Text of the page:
The Delta Platinum American Express costs $135 but comes with a 15,000 mile signup bonus and 10,000 bonus miles each year that you spend $25,000 on the card. Those 10,000 miles also count towards elite status with the airline. There is no fee the first year if you apply by May 30th for the Gold Delta Amex and you’ll get 10,000 bonus miles for signing up. The Delta cards give double miles for shopping at supermarkets, drug stores, gas stations, home improvement stores, the U.S. Postal Service, when you pay your cellular phone bill, and on Delta purchases.


Free Points-Earning Cards


The Amtrak Mastercard gives one Amtrak point per dollar spent. The value in this card is that points can be used for train travel or transferred one-to-one into United, Continental, and Midwest Airlines and one-to-two into Hilton. It’s a good way to earn United miles without paying the fee for the United card. Plus train tickets can be had inexpensively — a roundtrip from Washington, DC to New York on unreserved trains runs only 5,000 points, which is cheap considering most airline ticket awards start at 25,000 miles.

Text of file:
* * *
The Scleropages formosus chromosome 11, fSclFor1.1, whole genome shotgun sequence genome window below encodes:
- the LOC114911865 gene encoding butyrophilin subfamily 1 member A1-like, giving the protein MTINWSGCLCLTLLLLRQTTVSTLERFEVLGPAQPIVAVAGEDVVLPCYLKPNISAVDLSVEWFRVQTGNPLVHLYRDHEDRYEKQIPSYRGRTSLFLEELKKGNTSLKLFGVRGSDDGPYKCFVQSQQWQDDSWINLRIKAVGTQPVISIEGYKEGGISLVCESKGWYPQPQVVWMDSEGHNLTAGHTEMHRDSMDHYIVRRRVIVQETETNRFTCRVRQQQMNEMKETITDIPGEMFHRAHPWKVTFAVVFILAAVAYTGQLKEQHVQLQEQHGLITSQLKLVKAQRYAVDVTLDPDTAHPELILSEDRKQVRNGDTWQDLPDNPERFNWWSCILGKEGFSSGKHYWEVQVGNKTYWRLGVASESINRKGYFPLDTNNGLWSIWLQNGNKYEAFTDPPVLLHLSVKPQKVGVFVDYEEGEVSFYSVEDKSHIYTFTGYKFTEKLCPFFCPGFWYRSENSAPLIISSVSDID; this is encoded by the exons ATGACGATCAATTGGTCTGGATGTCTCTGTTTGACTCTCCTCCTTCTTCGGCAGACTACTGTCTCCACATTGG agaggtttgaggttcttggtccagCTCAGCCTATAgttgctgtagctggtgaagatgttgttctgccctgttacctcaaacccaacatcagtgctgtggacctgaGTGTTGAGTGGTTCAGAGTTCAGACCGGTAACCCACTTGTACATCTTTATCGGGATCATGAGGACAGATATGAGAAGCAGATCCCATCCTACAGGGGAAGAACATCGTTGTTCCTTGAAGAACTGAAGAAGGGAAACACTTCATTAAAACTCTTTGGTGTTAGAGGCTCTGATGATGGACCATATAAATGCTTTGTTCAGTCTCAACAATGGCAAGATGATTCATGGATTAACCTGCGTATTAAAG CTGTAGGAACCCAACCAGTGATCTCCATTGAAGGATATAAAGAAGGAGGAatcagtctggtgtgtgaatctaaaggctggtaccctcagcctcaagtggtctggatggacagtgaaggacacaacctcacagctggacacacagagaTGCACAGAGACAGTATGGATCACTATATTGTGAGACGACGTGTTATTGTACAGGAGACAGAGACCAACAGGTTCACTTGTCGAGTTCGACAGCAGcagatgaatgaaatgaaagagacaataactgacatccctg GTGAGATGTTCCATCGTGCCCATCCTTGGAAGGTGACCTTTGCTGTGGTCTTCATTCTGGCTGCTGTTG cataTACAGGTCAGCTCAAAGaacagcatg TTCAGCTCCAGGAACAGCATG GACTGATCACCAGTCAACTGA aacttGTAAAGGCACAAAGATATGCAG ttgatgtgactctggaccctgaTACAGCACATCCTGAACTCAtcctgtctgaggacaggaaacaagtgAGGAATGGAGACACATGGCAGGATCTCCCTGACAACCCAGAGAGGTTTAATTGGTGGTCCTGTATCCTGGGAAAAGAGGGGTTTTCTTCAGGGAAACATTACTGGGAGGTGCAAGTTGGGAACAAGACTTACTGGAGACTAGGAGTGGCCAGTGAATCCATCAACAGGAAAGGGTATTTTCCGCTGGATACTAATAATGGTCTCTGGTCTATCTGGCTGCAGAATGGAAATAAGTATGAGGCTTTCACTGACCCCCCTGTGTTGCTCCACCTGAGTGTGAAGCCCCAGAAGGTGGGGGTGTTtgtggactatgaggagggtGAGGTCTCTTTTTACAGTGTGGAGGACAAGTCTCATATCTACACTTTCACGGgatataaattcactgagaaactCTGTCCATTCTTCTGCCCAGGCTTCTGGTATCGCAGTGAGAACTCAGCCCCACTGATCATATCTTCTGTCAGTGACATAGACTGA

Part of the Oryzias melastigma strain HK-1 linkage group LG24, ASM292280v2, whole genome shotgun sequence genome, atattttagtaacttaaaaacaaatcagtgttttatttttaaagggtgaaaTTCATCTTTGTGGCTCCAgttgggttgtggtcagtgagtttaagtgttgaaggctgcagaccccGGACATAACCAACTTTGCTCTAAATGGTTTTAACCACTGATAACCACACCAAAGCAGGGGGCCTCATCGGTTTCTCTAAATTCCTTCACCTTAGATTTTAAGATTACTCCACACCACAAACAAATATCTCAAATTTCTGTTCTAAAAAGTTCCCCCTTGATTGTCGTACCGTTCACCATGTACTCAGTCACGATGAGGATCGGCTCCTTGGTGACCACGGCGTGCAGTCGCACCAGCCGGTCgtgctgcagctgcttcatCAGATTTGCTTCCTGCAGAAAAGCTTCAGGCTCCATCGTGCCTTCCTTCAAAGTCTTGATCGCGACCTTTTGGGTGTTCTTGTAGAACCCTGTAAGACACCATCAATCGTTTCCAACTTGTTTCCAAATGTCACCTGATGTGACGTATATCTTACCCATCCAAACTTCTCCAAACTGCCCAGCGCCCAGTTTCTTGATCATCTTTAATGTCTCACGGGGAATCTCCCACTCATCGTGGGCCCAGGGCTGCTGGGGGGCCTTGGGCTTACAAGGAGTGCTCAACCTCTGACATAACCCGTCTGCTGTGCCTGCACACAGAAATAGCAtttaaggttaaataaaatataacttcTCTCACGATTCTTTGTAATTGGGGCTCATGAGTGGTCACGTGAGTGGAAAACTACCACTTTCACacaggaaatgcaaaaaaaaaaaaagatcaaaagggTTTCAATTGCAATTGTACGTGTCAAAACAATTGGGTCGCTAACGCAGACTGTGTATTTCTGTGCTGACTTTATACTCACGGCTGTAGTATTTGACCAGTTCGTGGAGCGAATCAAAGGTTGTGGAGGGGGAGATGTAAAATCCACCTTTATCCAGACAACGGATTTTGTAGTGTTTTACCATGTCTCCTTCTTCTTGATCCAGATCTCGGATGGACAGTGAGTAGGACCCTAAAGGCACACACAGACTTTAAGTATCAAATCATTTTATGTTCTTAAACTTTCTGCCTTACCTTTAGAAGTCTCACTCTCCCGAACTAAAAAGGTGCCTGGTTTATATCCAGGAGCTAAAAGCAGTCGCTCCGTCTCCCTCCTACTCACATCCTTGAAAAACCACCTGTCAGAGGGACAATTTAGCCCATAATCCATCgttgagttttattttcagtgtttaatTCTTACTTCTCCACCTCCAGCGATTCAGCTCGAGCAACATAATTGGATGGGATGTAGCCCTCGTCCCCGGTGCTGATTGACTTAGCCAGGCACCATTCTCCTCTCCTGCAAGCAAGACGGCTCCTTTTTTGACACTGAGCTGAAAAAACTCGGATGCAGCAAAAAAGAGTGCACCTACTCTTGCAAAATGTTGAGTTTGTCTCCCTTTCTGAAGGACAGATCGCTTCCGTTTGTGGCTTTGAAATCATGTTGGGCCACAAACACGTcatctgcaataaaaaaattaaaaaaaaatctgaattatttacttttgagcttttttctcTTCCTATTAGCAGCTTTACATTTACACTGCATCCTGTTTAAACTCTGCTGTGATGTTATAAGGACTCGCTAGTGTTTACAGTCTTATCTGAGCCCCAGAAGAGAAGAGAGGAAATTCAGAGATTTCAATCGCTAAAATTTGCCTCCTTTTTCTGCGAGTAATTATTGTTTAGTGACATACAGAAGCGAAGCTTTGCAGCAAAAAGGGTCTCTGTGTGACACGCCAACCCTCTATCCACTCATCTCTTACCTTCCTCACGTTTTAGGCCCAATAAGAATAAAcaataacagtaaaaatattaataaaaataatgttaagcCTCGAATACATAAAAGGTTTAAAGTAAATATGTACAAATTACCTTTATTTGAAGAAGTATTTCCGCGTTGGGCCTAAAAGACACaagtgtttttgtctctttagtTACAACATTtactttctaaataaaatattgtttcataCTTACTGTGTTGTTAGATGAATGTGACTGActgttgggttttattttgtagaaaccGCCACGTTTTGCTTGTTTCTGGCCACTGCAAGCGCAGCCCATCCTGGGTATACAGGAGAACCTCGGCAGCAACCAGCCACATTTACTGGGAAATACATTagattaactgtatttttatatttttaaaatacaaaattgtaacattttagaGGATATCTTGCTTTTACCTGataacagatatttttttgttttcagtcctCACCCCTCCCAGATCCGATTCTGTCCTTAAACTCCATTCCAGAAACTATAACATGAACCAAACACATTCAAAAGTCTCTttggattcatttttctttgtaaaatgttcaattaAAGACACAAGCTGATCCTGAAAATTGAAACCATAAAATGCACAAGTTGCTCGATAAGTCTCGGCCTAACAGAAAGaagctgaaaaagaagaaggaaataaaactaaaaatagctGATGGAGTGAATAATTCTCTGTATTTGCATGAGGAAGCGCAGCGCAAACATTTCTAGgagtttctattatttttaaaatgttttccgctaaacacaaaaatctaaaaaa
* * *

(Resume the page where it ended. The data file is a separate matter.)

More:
The Hilton Visa comes with 10,000 points as a signup bonus, Silver Elite status in the Hilton program, and earns two points per dollar spent. Hilton points aren’t quite as valuable as airline miles, so this isn’t as great as it sounds, but it’s reasonable for a free card — and Hilton points can be used for hotel stays or converted into airline miles with several different programs.


The Hilton American Express comes with 10,000 points as a signup bonus, Silver Elite status in the Hilton program, and earns 3 Hilton points per dollar spent – so it’s clearly a better card than the Hilton Visa.


My Personal Solution


I carry a Starwood American Express and a Diners Club card. Those get me the best rewards by far.

With Starwood I can stay at some of the top hotels in the world and my airline mileage earning is supersized, 25% better than airline cards themselves. Both Starwood and Diners Club offer conversion bonuses from time to time as well. Diners Club has recently offered 30% – 50% bonuses with United and British Airways. Starwood offered a phenomenal deal where 20,000 points converted to 50,000 British Airways miles.